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Lara v. Berryhill

United States District Court, E.D. California

March 28, 2017

BRUNILDA LARA, Plaintiff,
v.
NANCY A. BERRYHILL, Acting Commissioner of Social Security, Defendant.

          ORDER

          DEBORAH BARNES UNITED STATES MAGISTRATE JUDGE.

         This social security action was submitted to the court without oral argument for ruling on plaintiff's motion for summary judgment and defendant's cross-motion for summary judgment.[1]Plaintiff's motion argues that the Administrative Law Judge's step two finding, treatment of the medical opinion evidence, treatment of plaintiff's subjective testimony, and treatment of Social Security Ruling 00-4p constituted error. For the reasons explained below, plaintiff's motion is granted in part, the decision of the Commissioner of Social Security (“Commissioner”) is reversed, and the matter is remanded for further proceedings.

         PROCEDURAL BACKGROUND

         In November of 2011, plaintiff filed applications for Disability Insurance Benefits (“DIB”) under Title II of the Social Security Act (“the Act”) and for Supplemental Security Income (“SSI”) under Title XVI of the Act alleging disability beginning on August 2, 2010.[2](Transcript (“Tr.”) at 20, 193-206.) Plaintiff's applications were denied initially, (id. at 130-33), and upon reconsideration. (Id. at 136-40.)

         Thereafter, plaintiff requested a hearing which was held before an Administrative Law Judge (“ALJ”) on October 15, 2013. (Id. at 46-100.) Plaintiff was represented by an attorney and testified at the administrative hearing. (Id. at 46-47.) In a decision issued on February 28, 2014, the ALJ found that plaintiff was not disabled. (Id. at 30.) The ALJ entered the following findings:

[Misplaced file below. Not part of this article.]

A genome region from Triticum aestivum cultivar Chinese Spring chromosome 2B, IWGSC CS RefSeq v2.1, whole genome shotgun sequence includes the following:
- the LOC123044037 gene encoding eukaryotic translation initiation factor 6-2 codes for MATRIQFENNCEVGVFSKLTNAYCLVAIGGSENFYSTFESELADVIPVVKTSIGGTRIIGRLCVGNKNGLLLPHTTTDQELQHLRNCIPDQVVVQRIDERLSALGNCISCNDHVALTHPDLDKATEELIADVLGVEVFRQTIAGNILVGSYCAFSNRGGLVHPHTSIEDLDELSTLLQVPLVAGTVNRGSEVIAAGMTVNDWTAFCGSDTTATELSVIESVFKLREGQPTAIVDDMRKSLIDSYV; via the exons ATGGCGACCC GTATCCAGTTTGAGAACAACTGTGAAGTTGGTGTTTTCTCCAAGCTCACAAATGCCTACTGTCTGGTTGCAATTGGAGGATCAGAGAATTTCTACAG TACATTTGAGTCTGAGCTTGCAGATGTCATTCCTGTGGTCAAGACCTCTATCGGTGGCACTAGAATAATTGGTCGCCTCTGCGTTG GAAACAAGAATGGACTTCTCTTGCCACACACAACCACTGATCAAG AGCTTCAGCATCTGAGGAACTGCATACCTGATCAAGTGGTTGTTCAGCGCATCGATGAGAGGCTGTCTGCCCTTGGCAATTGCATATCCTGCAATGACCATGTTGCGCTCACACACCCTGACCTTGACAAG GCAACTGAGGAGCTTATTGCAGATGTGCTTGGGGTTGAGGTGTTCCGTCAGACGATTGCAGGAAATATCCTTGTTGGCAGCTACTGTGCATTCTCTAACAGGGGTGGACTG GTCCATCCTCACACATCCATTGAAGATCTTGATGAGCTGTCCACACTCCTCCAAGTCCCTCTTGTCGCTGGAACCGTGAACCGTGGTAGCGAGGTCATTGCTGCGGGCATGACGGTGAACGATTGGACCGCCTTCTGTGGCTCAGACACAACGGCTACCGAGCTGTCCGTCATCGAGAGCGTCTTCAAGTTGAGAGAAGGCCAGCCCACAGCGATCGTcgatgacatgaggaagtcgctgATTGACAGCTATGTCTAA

1. The claimant meets the insured status requirements of the Social Security Act through December 31, 2015.
2. The claimant has not engaged in substantial gainful activity since July 28, 2010, the alleged onset date (20 CFR 404.1571 et seq., and 416.971 et seq.).
3. The claimant has the following severe impairments: obesity, diabetes, degenerative joint disease, and adjustment disorder with depression and anxiety (20 CFR 404.1520(c) and 416.920(c)).
4. The claimant does not have an impairment or combination of impairments that meets or medically equals the severity of one of the listed impairments in 20 CFR Part 404, Subpart P, Appendix 1 (20 CFR 404.1520(d), 404.1525, 404.1526, 416.920(d), 416.925 and 416.926).
5. After careful consideration of the entire record, I find that the claimant has the residual functional capacity to perform sedentary work as defined in 20 CFR 404.1567(a) and 416.967(a) with the following exceptions: The claimant can occasionally climb ramps and stairs, but cannot climb ladders, ropes or scaffolds. She can also occasionally balance, stoop, kneel, crouch, or crawl; and reach, handle, finger, or feel with her left upper extremity. The claimant requires the option to sit or stand, changing positions at her workstation two to three times per hour. She can perform simple, repetitive tasks. Further, she can occasionally interact with the public, and frequently interact with supervisors and co-workers.
6. The claimant is unable to perform any past relevant work (20 CFR 404.1565 and 416.965).
7. The claimant was born on October 6, 1967 and was 42 years old, which is defined as a younger individual age 18-44, on the alleged disability onset date. The claimant subsequently changed age category to a younger individual age 45-49 (20 CFR 404.1563 and 416.963).